If one didn’t get the connection yet then I’ll just spell it out for you; If Zelda 1 is the Skyrim of the NES, then Deadly Towers is Dark Souls. Oh don’t give me that look, this comparison actually makes sense for once. Both have you venturing to other worlds from a central area with steep penalties for death, both prioritize equipment and methodical tactics over quick reflexes, both will slaughter you in an instant if you ever get even the slightest bit cocky, and they even have a similar aesthetic. Face it, if Deadly Towers were made today, people would be calling it 2D Dark Souls… and it would probably be a lot more polished. Actually that would be pretty badass wouldn’t it? A remake that keeps the same basic premise but polishes it up a ton. Hell even an improvement mod would be nice. Not that I don’t enjoy the original game but it could definitely use a remake. But that’s a whole other article topic.
Despite Deadly Tower’s reputation as one of the hardest games on the NES (a system known for having some of the most difficult games of all time), the biggest difference between it and the Souls series (or at least Demon’s Souls as it’s the only one I played and assume the rest of the games are like) is that Deadly Towers is a lot easier overall. Deadly Towers actually starts out brutal in terms of difficulty given how easy it is to die and the fact that there are no bloodstains (this game didn’t have battery backup so that couldn’t have been possible). You also lose all your items AND have to backtrack through the castle in order to get to the bell room at the base of the towers.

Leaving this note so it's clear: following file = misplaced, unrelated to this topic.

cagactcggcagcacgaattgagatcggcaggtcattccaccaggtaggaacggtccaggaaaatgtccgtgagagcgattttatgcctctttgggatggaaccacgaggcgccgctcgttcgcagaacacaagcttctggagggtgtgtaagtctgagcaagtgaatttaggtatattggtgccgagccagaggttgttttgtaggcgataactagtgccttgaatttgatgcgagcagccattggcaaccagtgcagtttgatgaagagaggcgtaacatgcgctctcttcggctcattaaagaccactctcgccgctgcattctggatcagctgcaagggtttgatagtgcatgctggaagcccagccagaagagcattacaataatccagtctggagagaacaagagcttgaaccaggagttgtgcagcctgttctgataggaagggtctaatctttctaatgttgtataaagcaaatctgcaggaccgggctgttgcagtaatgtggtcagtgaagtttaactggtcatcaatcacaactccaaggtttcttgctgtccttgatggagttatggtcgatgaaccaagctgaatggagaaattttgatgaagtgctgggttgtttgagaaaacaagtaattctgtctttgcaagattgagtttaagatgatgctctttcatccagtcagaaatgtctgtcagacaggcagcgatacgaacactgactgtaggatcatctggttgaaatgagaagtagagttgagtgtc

Your goal is to scale the seven towers and slay the bosses at the top, then return with the bells that you burn in the holy flame before fighting the big bad Rubas. This may seem straight forward enough, but what makes things interesting is that you can clear these dungeons in ANY order. In fact, the most efficient strategy isn’t even to clear any specific dungeons but rather to obtain the most powerful equipment from each tower’s parallel zone (a hidden section of the tower that has the same design as their respective tower, but harsher enemy layouts) or secret room (a single room with an item but also a swarm of enemies that will tear you apart in seconds unless you are fully stocked on potions and are well equipped). These sections contain powerful armor and weapons that can’t be found anywhere else in the game, and will help level the playing field. In addition to the standard “stronger sword, shield, and armor” you can also find gauntlets that increase your throwing speed AND a double shot that allows for two swords on screen (in addition to the inferior parallel shot that fires two swords at once both parallel to each other but won’t reload until both swords are off screen).